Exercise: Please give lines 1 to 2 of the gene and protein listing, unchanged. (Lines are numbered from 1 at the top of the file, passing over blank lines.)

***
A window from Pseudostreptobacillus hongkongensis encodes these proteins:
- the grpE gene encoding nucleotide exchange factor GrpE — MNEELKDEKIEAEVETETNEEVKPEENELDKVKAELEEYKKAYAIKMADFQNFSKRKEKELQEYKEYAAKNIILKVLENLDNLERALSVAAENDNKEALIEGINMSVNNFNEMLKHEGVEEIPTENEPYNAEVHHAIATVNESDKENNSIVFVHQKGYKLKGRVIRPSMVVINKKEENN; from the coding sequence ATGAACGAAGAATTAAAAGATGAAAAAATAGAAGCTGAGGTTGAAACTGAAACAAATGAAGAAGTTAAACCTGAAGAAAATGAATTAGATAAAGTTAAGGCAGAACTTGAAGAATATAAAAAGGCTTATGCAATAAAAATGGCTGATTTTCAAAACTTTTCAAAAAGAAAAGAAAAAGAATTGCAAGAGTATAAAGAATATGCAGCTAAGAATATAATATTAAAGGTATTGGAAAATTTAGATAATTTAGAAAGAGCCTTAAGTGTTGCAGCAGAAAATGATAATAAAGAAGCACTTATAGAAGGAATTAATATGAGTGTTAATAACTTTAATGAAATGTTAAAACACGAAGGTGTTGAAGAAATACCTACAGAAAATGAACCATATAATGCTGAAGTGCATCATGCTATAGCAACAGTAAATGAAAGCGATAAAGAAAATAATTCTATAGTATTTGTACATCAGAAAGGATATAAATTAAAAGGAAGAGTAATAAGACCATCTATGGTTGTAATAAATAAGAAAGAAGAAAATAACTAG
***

A window from Pseudostreptobacillus hongkongensis encodes these proteins:
- the grpE gene encoding nucleotide exchange factor GrpE — MNEELKDEKIEAEVETETNEEVKPEENELDKVKAELEEYKKAYAIKMADFQNFSKRKEKELQEYKEYAAKNIILKVLENLDNLERALSVAAENDNKEALIEGINMSVNNFNEMLKHEGVEEIPTENEPYNAEVHHAIATVNESDKENNSIVFVHQKGYKLKGRVIRPSMVVINKKEENN; from the coding sequence ATGAACGAAGAATTAAAAGATGAAAAAATAGAAGCTGAGGTTGAAACTGAAACAAATGAAGAAGTTAAACCTGAAGAAAATGAATTAGATAAAGTTAAGGCAGAACTTGAAGAATATAAAAAGGCTTATGCAATAAAAATGGCTGATTTTCAAAACTTTTCAAAAAGAAAAGAAAAAGAATTGCAAGAGTATAAAGAATATGCAGCTAAGAATATAATATTAAAGGTATTGGAAAATTTAGATAATTTAGAAAGAGCCTTAAGTGTTGCAGCAGAAAATGATAATAAAGAAGCACTTATAGAAGGAATTAATATGAGTGTTAATAACTTTAATGAAATGTTAAAACACGAAGGTGTTGAAGAAATACCTACAGAAAATGAACCATATAATGCTGAAGTGCATCATGCTATAGCAACAGTAAATGAAAGCGATAAAGAAAATAATTCTATAGTATTTGTACATCAGAAAGGATATAAATTAAAAGGAAGAGTAATAAGACCATCTATGGTTGTAATAAATAAGAAAGAAGAAAATAACTAG